In recent years, VR has conducted a regular wage survey that publishes information on the wages of VR members in the various professions. The wage study is based on the data of more than 14,000 VR members who have registered their job titles and working hours on My Pages. The purpose of the wage survey is to monitor the general wage development of VR members, increase transparency and allow members to see how they stand compared to others in similar jobs.
The VR wage calculator enhances this service by providing members with even more detailed information about the salaries of different jobs. The calculator is powered by a statistical prediction model which VR has built and takes a greater number of factors into account which can explain differences in salary than previous wage surveys. It is now possible to enter information about job titles, sector, age, job experience, education and managerial responsibility into the wage calculator and receive an accurate prediction for a likely salary range.
All predictions are based on a dataset containing information about the salaries of 14,000 VR members who are working full time and have registered their information on My pages.
How does the prediction model work?
The prediction model returns a predicted salary range, as the name suggests, in line with the information entered.
This prediction is premised on the salary data from My pages. Unlike older wage surveys, the model does not calculate averages for certain groups but uses machine learning methods to identify statistical patterns in the salary distribution of VR members. In this way, the model can identify the ways in which different factors (like age, education, job title, etc.) influence salary levels. The model has in this way learned the salary tends to increase with age, job experience and education – and uses information of this kind in conjunction with existing data about average salaries of different positions to output its predictions.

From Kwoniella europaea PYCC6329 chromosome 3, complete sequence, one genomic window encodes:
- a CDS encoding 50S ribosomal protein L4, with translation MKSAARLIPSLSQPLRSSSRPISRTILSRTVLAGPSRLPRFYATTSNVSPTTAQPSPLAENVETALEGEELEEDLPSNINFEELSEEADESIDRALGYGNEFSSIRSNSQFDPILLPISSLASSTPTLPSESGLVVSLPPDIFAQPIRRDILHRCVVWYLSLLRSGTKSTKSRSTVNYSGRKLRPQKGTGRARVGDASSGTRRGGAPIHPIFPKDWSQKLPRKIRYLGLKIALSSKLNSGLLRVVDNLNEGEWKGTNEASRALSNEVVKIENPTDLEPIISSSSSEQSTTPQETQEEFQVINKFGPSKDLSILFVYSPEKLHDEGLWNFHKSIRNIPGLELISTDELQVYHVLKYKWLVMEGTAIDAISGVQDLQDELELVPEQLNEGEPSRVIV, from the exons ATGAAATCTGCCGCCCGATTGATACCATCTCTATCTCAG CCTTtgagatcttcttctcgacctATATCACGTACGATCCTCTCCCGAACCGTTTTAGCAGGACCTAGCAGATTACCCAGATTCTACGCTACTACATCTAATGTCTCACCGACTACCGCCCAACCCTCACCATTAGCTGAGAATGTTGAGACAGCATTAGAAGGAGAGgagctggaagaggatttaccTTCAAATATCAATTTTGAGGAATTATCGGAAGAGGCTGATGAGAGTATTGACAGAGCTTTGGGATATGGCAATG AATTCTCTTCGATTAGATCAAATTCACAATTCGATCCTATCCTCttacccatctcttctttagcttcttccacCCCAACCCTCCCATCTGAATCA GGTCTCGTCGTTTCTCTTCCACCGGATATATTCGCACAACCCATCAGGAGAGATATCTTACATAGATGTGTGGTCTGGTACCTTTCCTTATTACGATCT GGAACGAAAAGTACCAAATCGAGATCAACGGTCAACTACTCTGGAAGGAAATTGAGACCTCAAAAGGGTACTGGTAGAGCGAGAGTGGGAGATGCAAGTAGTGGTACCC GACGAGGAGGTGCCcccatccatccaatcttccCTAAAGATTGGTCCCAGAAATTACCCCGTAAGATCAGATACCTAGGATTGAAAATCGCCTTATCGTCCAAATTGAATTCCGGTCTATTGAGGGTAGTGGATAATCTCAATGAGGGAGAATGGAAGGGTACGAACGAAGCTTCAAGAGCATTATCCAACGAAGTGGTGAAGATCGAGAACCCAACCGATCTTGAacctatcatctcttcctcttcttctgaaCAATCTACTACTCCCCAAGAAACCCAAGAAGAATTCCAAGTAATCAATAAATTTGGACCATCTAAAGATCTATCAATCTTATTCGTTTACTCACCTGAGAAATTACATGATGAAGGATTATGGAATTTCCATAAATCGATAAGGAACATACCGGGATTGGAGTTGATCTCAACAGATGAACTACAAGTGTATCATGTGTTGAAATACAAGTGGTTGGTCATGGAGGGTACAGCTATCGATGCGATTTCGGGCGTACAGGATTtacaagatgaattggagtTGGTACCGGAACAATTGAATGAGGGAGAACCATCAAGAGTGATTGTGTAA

Machine learning also enables the model to predict the salary of individuals independent of the fact whether there exists any VR member which fits the background information that is entered. For example, it is possible to have the model predict a salary range for a 20-year-old VR member who has worked as a cashier at a legal firm for five years (since the age of 15). We could further assume that this individual has not completed their compulsory schooling and that they are personally responsible for managing 50 employees.
This is of course a silly example – law firms do not generally have cashiers working at registers and twenty-somethings rarely manage employee groups which are the size of a medium-sized Icelandic firm. There is clearly no-body in the VR dataset with this background. Nevertheless, the statistical model can predict the salary for such a hypothetical example precisely because it does not rely on calculating simple averages but by understanding the ways in which different factors influence salary levels. For what its worth, the model predicts that this outstanding cashier would have a monthly salary between 600 and 800 thousand ISK.
This example shows how the new prediction model has more flexibility than older wage surveys. It is however important to remember that the results of the wage calculator are not infallible or obtained with 100% certainty. The model does however give a solid indication of the likely salary levels for different positions.
VR encourages all members to try the new wage calculator, which is available on My Pages.